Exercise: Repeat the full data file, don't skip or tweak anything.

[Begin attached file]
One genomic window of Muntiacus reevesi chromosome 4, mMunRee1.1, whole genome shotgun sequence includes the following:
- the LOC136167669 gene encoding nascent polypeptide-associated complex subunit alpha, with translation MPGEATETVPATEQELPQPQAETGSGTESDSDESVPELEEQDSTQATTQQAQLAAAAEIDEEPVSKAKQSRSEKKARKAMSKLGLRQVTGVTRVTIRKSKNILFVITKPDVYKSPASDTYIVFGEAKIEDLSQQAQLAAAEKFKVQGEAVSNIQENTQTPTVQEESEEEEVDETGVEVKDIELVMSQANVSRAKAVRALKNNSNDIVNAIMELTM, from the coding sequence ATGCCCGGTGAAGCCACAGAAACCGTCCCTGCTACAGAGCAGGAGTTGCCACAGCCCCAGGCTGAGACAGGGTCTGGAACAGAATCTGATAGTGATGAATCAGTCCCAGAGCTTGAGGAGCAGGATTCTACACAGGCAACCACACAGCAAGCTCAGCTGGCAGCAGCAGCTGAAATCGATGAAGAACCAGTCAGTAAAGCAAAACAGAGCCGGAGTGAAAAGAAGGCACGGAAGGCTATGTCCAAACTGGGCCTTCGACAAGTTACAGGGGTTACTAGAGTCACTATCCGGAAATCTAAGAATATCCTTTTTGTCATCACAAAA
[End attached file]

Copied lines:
One genomic window of Muntiacus reevesi chromosome 4, mMunRee1.1, whole genome shotgun sequence includes the following:
- the LOC136167669 gene encoding nascent polypeptide-associated complex subunit alpha, with translation MPGEATETVPATEQELPQPQAETGSGTESDSDESVPELEEQDSTQATTQQAQLAAAAEIDEEPVSKAKQSRSEKKARKAMSKLGLRQVTGVTRVTIRKSKNILFVITKPDVYKSPASDTYIVFGEAKIEDLSQQAQLAAAEKFKVQGEAVSNIQENTQTPTVQEESEEEEVDETGVEVKDIELVMSQANVSRAKAVRALKNNSNDIVNAIMELTM, from the coding sequence ATGCCCGGTGAAGCCACAGAAACCGTCCCTGCTACAGAGCAGGAGTTGCCACAGCCCCAGGCTGAGACAGGGTCTGGAACAGAATCTGATAGTGATGAATCAGTCCCAGAGCTTGAGGAGCAGGATTCTACACAGGCAACCACACAGCAAGCTCAGCTGGCAGCAGCAGCTGAAATCGATGAAGAACCAGTCAGTAAAGCAAAACAGAGCCGGAGTGAAAAGAAGGCACGGAAGGCTATGTCCAAACTGGGCCTTCGACAAGTTACAGGGGTTACTAGAGTCACTATCCGGAAATCTAAGAATATCCTTTTTGTCATCACAAAA